• This decision may very well be bad news for many noncitizen defendants.  Now, after this decision, prosecutors will no longer have an incentive to amend accusatory instruments to drop the top charges to Class B misdemeanors. Noncitizens may now find themselves facing the original, Class A misdemeanors.  If convicted, they could end up serving more time in jail.  
  • Although I have no inside information, I suspect that the Bronx District Attorney will seek certiorari from the Supreme Court of the United States.  It would not surprise me if the petition was granted, since this case raises an interesting issue of federal law, and at least one other high court (the D.C. Court of Appeals) has reached the same holding as the New York Court of Appeals.  On the other hand, these decisions could be considered outliers, and the Court may very well chose not to take up the case and instead allow the issue to be litigated in other courts.  The Supreme Court is not a court for the correction of error, after all.
  • The defendant in this case only preserved a claim under the Sixth Amendment.  In the event the U.S. Supreme Court reverses, I fully expect that this issue will again be litigated under the New York Constitution, which is far more generous on civil liberties issues than its federal counterpart. 
  • I wonder if we should now expect citizen-defendants to bring Equal Protection Clause challenges to CPL § 340.40(2)’s New York City carve-out, arguing that Suazo impermissibly provides greater rights to noncitizens such that Suazo should simply be extended to all defendants.  Maybe there’s even a Privileges and Immunities Clause argument to be made?  (I have not done enough research in either doctrine to be able to opine one way or another — I just raise this as a potential issue for future litigation.)  In the text accompanying footnote 8, the Court leaves for another day “whether a citizen would likewise be entitled to a jury trial when charged with an otherwise deportable offense.”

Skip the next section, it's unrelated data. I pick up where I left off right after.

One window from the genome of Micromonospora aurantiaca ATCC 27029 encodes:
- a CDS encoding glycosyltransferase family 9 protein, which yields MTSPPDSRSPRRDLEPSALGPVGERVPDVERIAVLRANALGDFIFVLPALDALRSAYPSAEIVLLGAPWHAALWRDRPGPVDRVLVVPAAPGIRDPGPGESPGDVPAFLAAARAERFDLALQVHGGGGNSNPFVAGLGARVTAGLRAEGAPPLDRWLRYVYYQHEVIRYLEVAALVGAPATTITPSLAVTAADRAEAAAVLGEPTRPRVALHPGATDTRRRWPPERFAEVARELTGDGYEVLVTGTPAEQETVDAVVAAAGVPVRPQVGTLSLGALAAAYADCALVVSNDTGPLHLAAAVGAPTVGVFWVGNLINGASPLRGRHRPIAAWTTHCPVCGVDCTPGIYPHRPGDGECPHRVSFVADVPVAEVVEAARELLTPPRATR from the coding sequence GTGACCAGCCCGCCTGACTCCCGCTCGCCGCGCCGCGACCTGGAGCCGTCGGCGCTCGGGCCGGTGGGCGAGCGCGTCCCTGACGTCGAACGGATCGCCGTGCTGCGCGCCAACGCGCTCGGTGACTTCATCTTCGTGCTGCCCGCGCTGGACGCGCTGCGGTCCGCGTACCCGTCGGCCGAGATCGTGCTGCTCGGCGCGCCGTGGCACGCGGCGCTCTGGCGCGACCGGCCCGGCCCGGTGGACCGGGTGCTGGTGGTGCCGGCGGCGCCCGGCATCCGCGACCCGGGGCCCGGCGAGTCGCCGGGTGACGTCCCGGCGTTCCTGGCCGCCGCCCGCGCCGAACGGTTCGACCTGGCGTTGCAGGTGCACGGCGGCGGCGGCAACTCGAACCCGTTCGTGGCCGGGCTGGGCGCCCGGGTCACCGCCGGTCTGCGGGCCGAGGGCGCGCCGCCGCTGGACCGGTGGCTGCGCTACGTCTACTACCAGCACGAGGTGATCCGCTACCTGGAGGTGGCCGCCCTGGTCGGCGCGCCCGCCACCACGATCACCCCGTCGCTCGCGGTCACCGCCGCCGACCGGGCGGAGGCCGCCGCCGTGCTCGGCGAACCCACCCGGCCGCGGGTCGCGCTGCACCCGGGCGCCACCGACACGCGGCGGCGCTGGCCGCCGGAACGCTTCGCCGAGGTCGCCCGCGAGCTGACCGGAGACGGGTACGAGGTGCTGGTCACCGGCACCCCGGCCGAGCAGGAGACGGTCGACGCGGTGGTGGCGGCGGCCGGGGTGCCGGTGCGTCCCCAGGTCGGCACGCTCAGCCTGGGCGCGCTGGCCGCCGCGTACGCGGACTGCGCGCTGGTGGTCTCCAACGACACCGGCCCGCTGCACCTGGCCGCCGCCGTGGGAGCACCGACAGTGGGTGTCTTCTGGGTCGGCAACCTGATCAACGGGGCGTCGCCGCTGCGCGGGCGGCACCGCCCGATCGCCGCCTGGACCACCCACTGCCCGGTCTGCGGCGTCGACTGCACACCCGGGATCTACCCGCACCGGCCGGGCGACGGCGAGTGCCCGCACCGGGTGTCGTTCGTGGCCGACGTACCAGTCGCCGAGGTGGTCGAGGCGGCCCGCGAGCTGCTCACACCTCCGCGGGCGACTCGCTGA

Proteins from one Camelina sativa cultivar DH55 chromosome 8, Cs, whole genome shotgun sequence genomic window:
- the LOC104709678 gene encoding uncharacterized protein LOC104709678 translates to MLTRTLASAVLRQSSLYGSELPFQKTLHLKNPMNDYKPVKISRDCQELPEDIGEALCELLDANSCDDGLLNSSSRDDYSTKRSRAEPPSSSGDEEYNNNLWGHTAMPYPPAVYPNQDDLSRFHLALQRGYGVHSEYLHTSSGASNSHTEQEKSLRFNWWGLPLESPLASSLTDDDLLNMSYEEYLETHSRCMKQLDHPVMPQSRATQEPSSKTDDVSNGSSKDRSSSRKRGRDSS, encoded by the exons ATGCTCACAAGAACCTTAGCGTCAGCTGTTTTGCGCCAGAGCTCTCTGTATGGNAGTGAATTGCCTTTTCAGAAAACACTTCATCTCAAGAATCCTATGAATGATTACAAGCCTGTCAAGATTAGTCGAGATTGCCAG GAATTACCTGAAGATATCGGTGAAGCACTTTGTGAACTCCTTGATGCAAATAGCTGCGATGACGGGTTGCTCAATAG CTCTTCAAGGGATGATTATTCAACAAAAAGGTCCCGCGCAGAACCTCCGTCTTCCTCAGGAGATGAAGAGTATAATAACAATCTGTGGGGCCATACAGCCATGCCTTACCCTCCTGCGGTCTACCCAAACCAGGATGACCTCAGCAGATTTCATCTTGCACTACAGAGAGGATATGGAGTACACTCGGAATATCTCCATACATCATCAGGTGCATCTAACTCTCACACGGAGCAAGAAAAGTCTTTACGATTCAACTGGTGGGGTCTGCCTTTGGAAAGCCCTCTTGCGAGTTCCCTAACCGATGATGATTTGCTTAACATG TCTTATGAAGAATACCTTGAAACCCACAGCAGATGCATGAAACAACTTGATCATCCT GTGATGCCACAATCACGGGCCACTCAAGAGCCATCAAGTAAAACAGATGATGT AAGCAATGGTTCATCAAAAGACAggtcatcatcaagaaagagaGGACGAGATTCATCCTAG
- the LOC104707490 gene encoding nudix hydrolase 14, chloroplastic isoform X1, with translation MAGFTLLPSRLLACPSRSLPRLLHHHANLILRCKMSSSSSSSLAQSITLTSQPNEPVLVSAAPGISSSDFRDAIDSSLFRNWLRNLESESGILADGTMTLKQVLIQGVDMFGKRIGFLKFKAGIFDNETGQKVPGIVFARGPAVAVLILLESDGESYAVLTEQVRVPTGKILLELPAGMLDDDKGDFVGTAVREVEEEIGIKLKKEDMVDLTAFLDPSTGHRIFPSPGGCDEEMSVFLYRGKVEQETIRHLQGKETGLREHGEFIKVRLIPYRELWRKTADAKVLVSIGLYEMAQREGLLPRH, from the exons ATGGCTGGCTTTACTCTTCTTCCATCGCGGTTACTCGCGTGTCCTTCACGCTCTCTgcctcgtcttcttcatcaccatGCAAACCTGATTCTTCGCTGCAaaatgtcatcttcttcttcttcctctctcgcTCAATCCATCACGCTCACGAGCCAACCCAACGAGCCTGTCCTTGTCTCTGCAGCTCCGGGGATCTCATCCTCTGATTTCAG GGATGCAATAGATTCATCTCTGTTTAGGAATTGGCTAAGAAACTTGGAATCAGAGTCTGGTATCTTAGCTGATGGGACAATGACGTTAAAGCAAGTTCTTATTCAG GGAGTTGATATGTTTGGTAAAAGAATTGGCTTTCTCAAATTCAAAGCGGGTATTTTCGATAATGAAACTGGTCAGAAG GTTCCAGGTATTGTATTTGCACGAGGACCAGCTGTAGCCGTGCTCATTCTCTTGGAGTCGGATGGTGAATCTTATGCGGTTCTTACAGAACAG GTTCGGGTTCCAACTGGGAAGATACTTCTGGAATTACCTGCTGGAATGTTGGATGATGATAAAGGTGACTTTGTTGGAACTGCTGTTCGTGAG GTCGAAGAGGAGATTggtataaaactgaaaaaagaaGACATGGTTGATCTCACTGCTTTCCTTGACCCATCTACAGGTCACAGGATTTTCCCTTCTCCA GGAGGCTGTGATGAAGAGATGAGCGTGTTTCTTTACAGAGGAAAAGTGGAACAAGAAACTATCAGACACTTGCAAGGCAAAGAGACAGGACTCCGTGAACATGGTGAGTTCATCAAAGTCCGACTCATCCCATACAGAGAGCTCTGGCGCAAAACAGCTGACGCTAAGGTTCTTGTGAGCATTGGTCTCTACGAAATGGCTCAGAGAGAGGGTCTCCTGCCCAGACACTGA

• The usual caveats about landmark decisions apply.  First, it applies only to cases in the direct appeal pipeline. Second, defendants who wish to take advantage of this ruling on appeal must have preserved the claim in the lower court; otherwise, they will have to rely on the Appellate Division’s interest-of-justice authority, and they will be out of luck when they get to the Court of Appeals, which can only hear questions of law (although query whether this is a mode of proceedings error). Third, the courts will have to wrestle with whether to make Suozo retroactive.  And, finally, this decision is going to be of little help to petitioners in federal habeas actions, given AEDPA deference.

Officer’s Intent Irrelevant When Determining Whether Defendant Was Subject to Custodial Interrogation

In People v. Thomas (3d Dept. 11/9/2018), the Third Department held that the defendant was not subjected to custodial interrogation, even though a police officer testified that he would not have allowed the defendant to leave after he had entered the defendant’s residence.

The police responded to the defendant’s residence following a 911 call reporting a shooting. Defendant was initially asked to back up into the kitchen. The police explained that they simply wanted to be able to enter the residence safely and check the premises. A police officer then interviewed the defendant, his girlfriend, and two roommates together in the kitchen of the residence. The defendant was never handcuffed or otherwise restrained, and the defendant was free to move around the kitchen during the interview. However, a police officer testified that he would not have allowed the defendant to leave after he entered the residence. In other words, the defendant was not free to leave, but the officer never communicated that fact to the defendant.